We have to think pure flux, opposition within opposition itself, or contradiction. .. This … may be called the ultimate nature of life, the soul of the world, the universal life-blood, which courses everywhere, and whose flow is neither disturbed nor checked by any obstructing distinction, but is itself every distinction that arises, as well as that into which all distinctions are dissolved; pulsating within itself, but ever motionless, shaken to its depths, but still at rest. .. This absolute unrest of pure self-movement (is) such that whatever is determined in any way, e. g. as being, is really the opposite of this determinateness. (pp. 206-9)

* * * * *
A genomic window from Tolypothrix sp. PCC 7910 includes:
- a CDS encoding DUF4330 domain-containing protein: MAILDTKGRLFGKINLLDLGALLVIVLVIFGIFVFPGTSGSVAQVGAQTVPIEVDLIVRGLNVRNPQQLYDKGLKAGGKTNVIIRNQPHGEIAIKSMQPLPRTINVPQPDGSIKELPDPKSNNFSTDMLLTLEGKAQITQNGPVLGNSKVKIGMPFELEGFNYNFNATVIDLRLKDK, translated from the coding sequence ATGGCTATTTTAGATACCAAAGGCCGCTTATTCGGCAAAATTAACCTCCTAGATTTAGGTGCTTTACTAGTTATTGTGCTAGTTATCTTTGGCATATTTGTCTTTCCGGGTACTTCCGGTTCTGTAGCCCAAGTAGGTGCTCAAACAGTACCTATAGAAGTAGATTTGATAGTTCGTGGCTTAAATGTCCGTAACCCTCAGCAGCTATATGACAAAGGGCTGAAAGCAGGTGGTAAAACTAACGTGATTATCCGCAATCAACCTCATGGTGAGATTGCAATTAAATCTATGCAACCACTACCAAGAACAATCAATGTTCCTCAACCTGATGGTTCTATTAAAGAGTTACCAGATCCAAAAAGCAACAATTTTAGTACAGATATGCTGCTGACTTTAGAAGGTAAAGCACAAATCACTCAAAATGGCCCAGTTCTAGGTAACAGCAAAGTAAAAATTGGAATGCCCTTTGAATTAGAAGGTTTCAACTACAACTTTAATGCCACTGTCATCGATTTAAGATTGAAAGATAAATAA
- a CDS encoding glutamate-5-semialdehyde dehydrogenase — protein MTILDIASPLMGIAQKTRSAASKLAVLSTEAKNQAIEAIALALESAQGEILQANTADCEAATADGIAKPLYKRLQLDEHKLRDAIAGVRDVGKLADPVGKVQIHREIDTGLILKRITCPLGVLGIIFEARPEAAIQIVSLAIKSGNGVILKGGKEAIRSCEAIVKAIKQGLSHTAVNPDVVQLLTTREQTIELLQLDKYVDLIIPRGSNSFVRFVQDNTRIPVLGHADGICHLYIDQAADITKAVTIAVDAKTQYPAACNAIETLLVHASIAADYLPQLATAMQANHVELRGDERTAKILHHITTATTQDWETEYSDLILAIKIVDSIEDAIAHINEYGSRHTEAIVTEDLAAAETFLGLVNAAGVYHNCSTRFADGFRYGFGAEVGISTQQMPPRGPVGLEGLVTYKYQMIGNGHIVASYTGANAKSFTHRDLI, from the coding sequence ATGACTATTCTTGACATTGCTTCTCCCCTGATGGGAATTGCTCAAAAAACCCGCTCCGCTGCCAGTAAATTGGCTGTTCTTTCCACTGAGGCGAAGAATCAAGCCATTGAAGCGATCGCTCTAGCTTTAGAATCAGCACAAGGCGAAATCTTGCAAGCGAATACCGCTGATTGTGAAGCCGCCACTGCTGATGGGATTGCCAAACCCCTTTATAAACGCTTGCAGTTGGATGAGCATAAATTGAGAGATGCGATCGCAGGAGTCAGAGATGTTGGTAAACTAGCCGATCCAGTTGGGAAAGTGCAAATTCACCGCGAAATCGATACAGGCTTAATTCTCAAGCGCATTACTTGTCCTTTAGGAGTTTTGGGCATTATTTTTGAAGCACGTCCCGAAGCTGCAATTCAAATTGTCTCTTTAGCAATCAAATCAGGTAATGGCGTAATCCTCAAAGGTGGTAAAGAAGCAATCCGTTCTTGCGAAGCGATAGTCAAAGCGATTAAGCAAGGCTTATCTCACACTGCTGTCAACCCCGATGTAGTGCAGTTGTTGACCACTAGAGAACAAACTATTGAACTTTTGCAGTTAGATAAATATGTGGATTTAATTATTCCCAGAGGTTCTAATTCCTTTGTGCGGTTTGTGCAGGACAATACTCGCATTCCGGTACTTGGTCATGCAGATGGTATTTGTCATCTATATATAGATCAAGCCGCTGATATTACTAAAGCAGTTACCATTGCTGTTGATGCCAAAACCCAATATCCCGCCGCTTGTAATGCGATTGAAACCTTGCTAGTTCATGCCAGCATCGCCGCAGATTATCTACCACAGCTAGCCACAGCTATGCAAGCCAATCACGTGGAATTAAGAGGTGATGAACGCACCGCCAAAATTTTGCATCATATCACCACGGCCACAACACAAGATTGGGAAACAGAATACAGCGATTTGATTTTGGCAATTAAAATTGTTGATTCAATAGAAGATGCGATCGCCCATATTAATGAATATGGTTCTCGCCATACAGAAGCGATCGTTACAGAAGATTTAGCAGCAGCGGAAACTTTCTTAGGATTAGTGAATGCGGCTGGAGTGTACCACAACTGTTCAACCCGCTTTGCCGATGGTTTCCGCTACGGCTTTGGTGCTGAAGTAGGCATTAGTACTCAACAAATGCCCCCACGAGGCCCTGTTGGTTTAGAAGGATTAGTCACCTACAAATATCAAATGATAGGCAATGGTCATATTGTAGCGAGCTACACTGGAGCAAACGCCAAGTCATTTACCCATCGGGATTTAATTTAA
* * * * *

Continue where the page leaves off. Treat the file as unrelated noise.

In passages such as this, Hegel’s metaphors take over. We need to remember therefore that they are metaphors. Hegel is describing a logical progression, the process of development of a philosophical system. When he says that, for example, the particular ‘becomes’ the universal, he of course does not mean that a particular tree or a particular house somehow turn into Platonic universals. He means that in considering the tree as a particular we are necessarily led to recognise its character as a universal.